Privatization: first deals
On 14 June private Belarusian companies “Laguna” and “Ostamebel” bought state shares of the three furniture factories at an auction within the frameworks of the first auction of state-owned shares that were included in the privatization plan for 2011-2013.
There were nine companies at the auction however investors showed no interest in “Belkofe”, “Zhitkovichles”, “Factory of catering “Borisovles”, “Kostiukovichi LPH”, “Pleschenitsles”, “Polotskles”.
Privatization is the most painful issue for the Belarusian President. Open tenders offer businesses unattractive to investors, often at inflated prices (their book value, which ignores the real value of an enterprise). As a result, some companies are bought by Belarusian investors who can use the new facilities for their business. However, this kind of privatization brings neither foreign currency to the country, nor does it create a feeling of implementation of a full-scale transparent privatization of interesting assets in the country.
With regard to strategic assets, the Belarusian authorities have decided to procrastinate and to bargain until the end. Belarus did not agree to sell state-owned shares of the mobile operator MTS at a price proposed by investor (the difference between the desired and the offered price was 200-300 million). Negotiations concerning the sale of 50% of “Beltransgaz” are delaying and the authorities have decided to link the sale conditions of the company at initially inflated price of USD 2.5 billion to favourable domestic gas prices in 2012-2014. That means getting additional subsidies from Russia amounting to USD 5 billion.
On the one hand, the authorities are trying to play hard, hiding their weakness. On the other hand, their actions confirm the image of the country as of a partner difficult to negotiate with.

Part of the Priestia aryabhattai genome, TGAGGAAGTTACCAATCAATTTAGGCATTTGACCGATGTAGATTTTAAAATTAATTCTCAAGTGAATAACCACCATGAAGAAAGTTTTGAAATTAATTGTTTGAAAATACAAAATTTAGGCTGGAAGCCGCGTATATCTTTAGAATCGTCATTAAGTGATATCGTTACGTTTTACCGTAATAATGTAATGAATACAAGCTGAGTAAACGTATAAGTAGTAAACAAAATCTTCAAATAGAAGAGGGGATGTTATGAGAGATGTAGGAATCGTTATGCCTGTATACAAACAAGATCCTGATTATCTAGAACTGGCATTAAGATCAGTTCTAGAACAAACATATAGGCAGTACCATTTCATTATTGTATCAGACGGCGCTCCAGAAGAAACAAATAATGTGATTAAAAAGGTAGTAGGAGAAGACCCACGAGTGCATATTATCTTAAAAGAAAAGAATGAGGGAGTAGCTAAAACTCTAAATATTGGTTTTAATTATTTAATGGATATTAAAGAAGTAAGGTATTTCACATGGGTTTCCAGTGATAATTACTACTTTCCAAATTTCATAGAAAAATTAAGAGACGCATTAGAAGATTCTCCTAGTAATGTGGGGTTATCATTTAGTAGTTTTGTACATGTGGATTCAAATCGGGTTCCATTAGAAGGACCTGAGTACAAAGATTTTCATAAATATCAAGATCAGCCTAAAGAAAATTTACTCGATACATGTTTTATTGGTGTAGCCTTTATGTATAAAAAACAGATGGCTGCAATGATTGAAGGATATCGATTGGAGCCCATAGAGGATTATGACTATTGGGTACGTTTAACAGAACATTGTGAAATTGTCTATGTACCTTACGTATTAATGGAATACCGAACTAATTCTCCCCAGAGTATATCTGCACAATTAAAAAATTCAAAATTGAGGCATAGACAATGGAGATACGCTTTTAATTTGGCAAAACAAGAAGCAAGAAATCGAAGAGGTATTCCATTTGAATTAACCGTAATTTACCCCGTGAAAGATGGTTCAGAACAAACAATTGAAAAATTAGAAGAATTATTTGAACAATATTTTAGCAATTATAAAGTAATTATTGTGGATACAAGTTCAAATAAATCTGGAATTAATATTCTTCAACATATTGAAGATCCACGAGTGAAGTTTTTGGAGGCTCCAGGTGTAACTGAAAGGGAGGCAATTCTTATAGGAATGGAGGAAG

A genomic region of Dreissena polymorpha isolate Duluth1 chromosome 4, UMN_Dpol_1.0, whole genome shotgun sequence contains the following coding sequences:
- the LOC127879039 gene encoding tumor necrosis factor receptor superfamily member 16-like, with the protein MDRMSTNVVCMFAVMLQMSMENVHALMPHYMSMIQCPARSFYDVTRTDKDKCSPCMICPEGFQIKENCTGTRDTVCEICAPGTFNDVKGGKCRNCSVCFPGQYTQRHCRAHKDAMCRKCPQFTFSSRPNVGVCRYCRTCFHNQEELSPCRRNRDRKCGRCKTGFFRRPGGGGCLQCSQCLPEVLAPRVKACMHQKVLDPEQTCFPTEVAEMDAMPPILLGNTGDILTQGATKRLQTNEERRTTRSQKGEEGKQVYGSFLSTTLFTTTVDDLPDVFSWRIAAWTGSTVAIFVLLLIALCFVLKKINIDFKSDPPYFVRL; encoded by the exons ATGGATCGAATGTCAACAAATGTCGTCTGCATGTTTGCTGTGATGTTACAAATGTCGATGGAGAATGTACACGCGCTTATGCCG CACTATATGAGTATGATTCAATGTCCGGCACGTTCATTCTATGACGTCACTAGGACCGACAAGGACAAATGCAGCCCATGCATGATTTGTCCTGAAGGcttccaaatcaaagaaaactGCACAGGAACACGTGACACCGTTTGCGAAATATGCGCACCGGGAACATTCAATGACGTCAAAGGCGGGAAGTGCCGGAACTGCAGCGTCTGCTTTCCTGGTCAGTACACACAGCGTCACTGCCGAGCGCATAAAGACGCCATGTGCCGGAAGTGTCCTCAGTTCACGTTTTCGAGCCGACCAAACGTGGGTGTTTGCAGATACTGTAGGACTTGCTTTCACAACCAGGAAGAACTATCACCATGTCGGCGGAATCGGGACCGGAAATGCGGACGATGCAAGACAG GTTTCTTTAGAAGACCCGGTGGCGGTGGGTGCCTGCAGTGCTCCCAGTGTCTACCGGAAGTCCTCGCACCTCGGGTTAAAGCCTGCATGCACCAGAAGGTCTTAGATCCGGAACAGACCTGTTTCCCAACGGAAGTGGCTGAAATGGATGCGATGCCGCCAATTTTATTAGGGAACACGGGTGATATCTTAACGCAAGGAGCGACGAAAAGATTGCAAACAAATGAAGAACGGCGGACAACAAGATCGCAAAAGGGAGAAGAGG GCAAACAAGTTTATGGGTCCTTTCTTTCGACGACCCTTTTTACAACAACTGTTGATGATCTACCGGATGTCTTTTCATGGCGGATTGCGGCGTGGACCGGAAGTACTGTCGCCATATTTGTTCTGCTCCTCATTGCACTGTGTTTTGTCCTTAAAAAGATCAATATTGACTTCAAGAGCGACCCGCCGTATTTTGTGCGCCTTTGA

Information about negotiations concerning “Belaruskaliy” is quite controversial: it is unclear who, how, through what companies and for how much is ready to buy these assets.
Last week, Belarusian Foreign Minister Makei participated in the foreign ministers’ meeting of the Eastern Partnership and Visegrad Group initiative hosted by Warsaw. The Belarusian FM emphasized Belarus' interest in cooperation in the transport sector, which could be due to Belarus’ desire to export electricity surplus after Belarus finished construction of the nuclear power plant in Ostrovets. Minsk expressed concerns about Warsaw’s stance on the Belarusian NPP, as it refused to buy electricity from Belarus and supported Vilnius’ protest on this issue. Following accusations by the Belarusian leadership and the state media against western states, including Poland, of training "nationalist militants", Minsk did not agree on the visit of the European Parliament deputies from Lithuania and Germany to Belarus and to the NPP construction site near Ostrovets in particular. In addition, the Belarusian authorities have stepped up efforts to enforce education in Russian in Polish-language schools in Grodno and Vaukavysk. Should a rift in Belarusian-Polish relations persist, the Belarusian authorities are likely to step up the pressure on the Polish-speaking minority in Belarus.